So while Addabbo will bring up online casino legalization in 2023, it must be included in 2024’s fiscal budget around April 2023. This year, that meant lawmakers had to decide on the proposed iGaming legislation by April 2022. That didn’t happen.
Therefore, if lawmakers want to wait until the GFLB is finished with its work, it may push an online casino bill vote into 2024.
However, Addabbo remains optimistic and talked to NY Sports Day about what he believes may be the final prerequisite.
Problem Gambling Advisory Council
Both New York State Legislature branches passed bills to create the PGAC before adjourning in June.
However, S.409A/A.658A hasn’t yet been delivered to Gov. Kathy Hochul as of today. That has to happen before the bill creating PGAC can become law.
On July 18, Addabbo sent out a press release saying:
Mobile sports betting has already brought in more than $300 million in tax revenue and educational funds — more than any other state with mobile sports betting — and $6 million for new addiction programs. Although this is a great start, more needs to be done.
New York needs to “stay ahead of the curve” on problem gambling, he told NY Sports Day on Aug. 10.
Problem gambling existed in New York even before legal online sportsbooks launched, according to the bill sponsored by Sen. Alessandra Biaggi, D-Bronx. On Jan. 6, 2021, she proposed S.409A to create the PGAC.
Biaggi wrote in the PGAC bill:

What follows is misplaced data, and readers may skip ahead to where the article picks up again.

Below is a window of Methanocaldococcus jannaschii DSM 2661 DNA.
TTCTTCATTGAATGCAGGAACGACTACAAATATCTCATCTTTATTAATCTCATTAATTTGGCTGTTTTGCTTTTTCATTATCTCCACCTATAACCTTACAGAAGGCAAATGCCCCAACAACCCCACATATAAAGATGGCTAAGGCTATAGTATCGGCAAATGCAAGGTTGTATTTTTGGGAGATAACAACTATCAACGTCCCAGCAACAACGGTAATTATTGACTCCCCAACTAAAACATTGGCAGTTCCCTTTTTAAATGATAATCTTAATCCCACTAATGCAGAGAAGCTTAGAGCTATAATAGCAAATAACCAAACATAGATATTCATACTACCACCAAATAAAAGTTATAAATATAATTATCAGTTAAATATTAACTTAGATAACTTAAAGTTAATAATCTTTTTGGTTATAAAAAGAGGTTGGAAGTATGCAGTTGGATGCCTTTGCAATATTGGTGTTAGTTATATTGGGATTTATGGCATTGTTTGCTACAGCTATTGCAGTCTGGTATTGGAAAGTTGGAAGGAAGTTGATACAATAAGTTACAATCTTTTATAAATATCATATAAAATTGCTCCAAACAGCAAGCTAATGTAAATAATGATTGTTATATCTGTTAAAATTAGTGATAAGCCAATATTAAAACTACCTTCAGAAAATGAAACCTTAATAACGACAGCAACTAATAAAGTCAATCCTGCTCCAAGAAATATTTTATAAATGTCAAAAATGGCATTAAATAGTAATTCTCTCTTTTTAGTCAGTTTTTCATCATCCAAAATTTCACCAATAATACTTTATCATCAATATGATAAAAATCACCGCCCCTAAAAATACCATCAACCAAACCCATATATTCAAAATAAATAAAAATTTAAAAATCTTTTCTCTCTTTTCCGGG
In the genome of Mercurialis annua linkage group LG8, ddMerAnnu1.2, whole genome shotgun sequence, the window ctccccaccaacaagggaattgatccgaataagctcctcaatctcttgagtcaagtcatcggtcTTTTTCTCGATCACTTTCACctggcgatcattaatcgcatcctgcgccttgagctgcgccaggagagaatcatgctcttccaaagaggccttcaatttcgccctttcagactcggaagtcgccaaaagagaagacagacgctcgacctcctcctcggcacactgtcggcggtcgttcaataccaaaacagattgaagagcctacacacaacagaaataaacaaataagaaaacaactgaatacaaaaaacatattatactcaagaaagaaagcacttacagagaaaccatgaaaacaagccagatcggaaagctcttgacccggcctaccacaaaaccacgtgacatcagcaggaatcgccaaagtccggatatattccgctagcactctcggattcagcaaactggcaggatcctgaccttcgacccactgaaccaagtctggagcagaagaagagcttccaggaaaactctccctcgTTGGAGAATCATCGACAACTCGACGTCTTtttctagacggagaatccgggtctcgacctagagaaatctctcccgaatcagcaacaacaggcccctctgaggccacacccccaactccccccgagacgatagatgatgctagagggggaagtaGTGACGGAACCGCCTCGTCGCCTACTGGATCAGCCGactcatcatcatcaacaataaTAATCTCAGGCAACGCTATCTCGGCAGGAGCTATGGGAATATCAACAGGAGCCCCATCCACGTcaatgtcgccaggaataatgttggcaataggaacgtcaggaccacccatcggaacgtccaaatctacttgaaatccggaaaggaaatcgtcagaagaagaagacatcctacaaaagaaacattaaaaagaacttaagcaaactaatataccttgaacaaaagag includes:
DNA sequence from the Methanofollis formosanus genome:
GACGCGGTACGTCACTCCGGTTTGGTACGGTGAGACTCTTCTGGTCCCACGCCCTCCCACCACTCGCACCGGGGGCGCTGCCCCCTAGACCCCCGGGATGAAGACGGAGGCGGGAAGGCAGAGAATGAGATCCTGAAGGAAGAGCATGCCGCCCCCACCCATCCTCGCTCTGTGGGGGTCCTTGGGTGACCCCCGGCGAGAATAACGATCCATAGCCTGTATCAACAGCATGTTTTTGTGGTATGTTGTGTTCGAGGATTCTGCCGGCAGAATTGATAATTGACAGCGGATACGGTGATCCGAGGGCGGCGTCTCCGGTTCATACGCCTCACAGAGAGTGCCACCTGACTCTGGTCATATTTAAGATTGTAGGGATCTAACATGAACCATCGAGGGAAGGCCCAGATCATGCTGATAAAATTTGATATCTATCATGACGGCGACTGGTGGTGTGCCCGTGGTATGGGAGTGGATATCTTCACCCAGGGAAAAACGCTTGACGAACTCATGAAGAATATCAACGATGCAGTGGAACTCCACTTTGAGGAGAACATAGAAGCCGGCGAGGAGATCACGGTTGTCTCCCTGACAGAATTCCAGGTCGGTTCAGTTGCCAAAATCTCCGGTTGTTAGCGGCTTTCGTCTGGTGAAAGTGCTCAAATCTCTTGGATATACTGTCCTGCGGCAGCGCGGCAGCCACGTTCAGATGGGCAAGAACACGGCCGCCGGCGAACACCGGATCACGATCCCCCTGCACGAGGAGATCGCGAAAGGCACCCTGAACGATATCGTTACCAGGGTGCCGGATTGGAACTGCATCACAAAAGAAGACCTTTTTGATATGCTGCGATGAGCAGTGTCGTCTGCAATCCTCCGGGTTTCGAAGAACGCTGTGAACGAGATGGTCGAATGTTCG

A survey conducted by the New York State Office of Alcoholism and Substance Abuse Services (OASAS) found that five percent of adults, or 668,000 individuals, exhibited problem gambling behaviors within the past year. Another survey of seventh- through twelfth-grade students revealed that ten percent, or 140,000 students, showed signs of problem gambling in the past 12 months and another ten percent of those students were in need of treatment for problem gambling. Of those students in the survey who were identified as in need of chemical dependency treatment, forty-five percent were at risk or in need of treatment for problem gambling.
After launching legal sports betting, calls to the 1-877-8-HOPENY hotline increased, Addabbo told NY Sports Day.
“But it wasn’t an outrageous increase,” he added.
However, state lawmakers improved services at the hotline and OASAS (now the Office of Addiction Services and Supports).
The press release quotes Addabbo:
We knew when we introduced mobile sports betting in New York that it would cause an increase in problem gambling issues, but we were prepared for that eventuality. We improved the OASAS services, enhanced outreach, and the free, confidential NYS HOPELINE, while building safeguards directly into the sports betting apps. By safely legalizing mobile sports betting in New York and thus not having our residents go to other states, we are now able to identify and help those with problem gambling issues and get them the services they require.
Still, Addabbo said PGAC should be in place before New York online casino gambling happens.
In other words, there’s still much more work to do before legalizing New York online casino gambling, but that work is starting.